A 2009 research carried out by Khan et al., on bay leaves, agrees that the consumption of Laurus nobilis bay leaves are capable of decreasing the risk factors associated with diabetic patients and those suffering from cardiovascular diseases. Moreover, their research suggests that the intake of bay leaves are highly influential in improving the glucose and lipid profile of individuals suffering from type 2 diabetes.
To unearth if bay leaves are capable of preventing or treating type 2 diabetes patients, the researchers carried out an experiment on 40 type 2 diabetes individuals, which were divided into 4 groups. These people were given capsules containing 1, 2 or 3 g of ground bay leaves every day for 30 days, which was then followed by a 10 day wash-out period. Fortunately, the entire three levels of bay leaves significantly reduced the serum glucose level of these people from 21 to 26% after 30 days.
Besides, the cholesterol levels of the individuals also reduced from 20 to 24% after the 30 days of experiment, which suggests why the bay leaves are highly beneficial to not only type 2 diabetes individuals but to everyone.
(2) Gastrointestinal problem Treatment
Elmastaş et al. (2006), agree that bay leaves Laurus nobilis L. of the Family Lauraceae can be used for treating gastrointestinal problems, such as flatulence, indigestion and epigastric bloating. Using lyophilized extracts from water and ethanol of bay leaves, they examined the antioxidant properties of bay leaves. The study presents that both extracts of bay leaves posses strong anti-oxidizing properties in linoleic acid emulsion.
(3) Antidiarrheal Properties
Dandapat et al. (2013), agree that the bay leaf extract contains antidiarrheal properties, which makes them highly effective in treating patients suffering from diarrhoea. Their study further went ahead to reveal that bay leaf especially Cinnamomum tamala contains hypoglycemic properties and nutritive phytochemicals that exhibit therapeutic influence against several diseases.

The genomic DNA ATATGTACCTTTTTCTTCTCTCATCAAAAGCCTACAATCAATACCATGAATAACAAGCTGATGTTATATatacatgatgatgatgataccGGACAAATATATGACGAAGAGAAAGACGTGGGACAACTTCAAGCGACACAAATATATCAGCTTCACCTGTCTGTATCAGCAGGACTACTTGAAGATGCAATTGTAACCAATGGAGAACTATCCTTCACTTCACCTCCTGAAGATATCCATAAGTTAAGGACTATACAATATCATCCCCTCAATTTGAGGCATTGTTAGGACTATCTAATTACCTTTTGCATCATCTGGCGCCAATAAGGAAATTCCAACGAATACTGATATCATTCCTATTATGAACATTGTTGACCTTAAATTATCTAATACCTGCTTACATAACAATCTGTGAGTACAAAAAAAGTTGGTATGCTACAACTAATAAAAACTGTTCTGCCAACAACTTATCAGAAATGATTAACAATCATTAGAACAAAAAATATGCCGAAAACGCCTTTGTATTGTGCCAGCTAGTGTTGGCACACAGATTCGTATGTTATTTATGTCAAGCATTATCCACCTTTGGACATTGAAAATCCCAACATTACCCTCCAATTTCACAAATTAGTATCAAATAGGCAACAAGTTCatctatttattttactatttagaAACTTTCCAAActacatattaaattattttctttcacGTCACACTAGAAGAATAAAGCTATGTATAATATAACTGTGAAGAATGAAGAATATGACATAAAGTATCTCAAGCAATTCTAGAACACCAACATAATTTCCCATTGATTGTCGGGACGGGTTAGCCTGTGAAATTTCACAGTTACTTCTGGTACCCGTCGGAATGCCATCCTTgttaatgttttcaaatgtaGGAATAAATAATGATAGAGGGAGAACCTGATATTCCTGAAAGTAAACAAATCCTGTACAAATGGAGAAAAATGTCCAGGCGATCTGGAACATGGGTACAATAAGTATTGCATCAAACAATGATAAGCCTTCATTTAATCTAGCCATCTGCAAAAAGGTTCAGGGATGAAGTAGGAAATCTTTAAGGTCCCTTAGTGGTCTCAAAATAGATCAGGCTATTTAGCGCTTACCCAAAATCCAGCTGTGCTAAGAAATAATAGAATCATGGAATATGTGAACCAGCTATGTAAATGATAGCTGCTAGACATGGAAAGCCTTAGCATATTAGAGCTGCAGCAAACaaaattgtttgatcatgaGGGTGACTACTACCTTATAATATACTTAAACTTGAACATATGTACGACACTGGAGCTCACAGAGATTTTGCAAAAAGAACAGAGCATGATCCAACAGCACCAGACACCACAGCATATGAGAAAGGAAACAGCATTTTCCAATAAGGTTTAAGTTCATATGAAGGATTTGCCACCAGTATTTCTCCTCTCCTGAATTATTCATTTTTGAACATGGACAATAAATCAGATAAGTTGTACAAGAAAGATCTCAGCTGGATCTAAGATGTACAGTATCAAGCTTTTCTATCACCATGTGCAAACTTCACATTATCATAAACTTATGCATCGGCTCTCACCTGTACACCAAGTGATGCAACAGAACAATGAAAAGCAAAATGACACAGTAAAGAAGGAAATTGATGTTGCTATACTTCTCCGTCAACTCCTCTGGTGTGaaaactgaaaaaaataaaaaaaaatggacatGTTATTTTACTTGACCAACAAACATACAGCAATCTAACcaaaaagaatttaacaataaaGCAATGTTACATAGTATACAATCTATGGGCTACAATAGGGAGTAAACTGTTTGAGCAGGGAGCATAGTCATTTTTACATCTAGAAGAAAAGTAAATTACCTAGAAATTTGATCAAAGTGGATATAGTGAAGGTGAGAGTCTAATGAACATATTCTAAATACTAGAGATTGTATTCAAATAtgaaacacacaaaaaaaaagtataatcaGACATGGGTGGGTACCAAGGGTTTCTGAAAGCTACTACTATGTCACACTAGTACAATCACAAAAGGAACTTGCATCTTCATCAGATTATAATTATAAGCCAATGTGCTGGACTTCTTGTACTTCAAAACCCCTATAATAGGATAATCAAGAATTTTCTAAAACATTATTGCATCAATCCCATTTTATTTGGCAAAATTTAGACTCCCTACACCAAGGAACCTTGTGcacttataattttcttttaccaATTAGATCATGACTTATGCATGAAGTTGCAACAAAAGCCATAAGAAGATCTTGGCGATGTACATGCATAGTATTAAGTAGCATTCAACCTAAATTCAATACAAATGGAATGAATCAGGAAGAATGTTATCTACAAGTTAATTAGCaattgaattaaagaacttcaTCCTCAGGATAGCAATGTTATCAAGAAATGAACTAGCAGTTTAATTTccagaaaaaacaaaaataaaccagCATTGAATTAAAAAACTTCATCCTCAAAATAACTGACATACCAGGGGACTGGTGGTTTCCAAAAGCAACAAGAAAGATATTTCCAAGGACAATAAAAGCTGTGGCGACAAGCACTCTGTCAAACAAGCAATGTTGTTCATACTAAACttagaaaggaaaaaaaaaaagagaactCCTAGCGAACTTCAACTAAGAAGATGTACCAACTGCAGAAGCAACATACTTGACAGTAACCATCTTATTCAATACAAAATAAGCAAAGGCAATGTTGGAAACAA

(4) Gonorrhea Treatment
Pravin et al. (2013), agree that the bay leaf bark can be used for treating patients suffering from gonorrhea.
(5) Lochia Suppression
Researchers agree that bay leaves are highly important for suppressing lochia after childbirth especially when decocted or prepared in a powdered form.
(6) Culinary Purposes
The strong aromatic and flavourful nature of bay leaves make them ideal for cooking and spicing food. Different continents both the Americans, the Australians, Asians, Africans, the Mediterranean and the Europeans also include bay leaves in their dishes.
Bay leaves are used for spicing meats, for cooking stew, for cooking soups, for making pastries and for making sauces. Infact you can sure use bay leaves to spice up any type of meal or food you need to boost the aroma and it will perfectly work well for you.
Many people prefer cooking with the fresh or dried whole bay leaves while others prefer chopping, mashing or squeezing the leaves before usage. Whichever way is still okay. Personally, I prefer cooking with bay leaves whole then afterwards, scooping them out from the food once I know that all the flavours have been deposited in my food. But just go for the option that works perfectly fine for you.
Dandapat S., Kumar M., Kumar A., Sinha M. P. (2013) Therapeutic efficacy and nutritional potentiality of Indian bay leaf (Cinnamomum Tamala Buch – Hem.), International Journal of Pharmacy, 3(4), pp. 779-781.
Elmastaş M., Gülçin I., Işildak Ö, Küfrevioğlu Ö. İ., İbaoğlu K. and Aboul-Enein H. Y. (2006), Radical scavenging activity and antioxidant capacity of bay leaf extracts, Journal of the Iranian Chemical Society, Volume 3, Issue 3, pp 258-259.
Pravin B., Krishnkant L., Shreyas J., Ajay K., and Priyanka G. (2013),Recent Pharmacological Review on Cinnamomum tamala, Research Journal of Pharmaceutical, Biological and Chemical Sciences, Volume 4 Issue 4, pp.916-917.
Khan A, Zaman G., and Anderson R. A. (2009), Bay Leaves Improve Glucose and Lipid Profile of People with Type 2 Diabetes, Journal of Clinical Biochemistry and Nutrition, 44(1), pp. 52-53.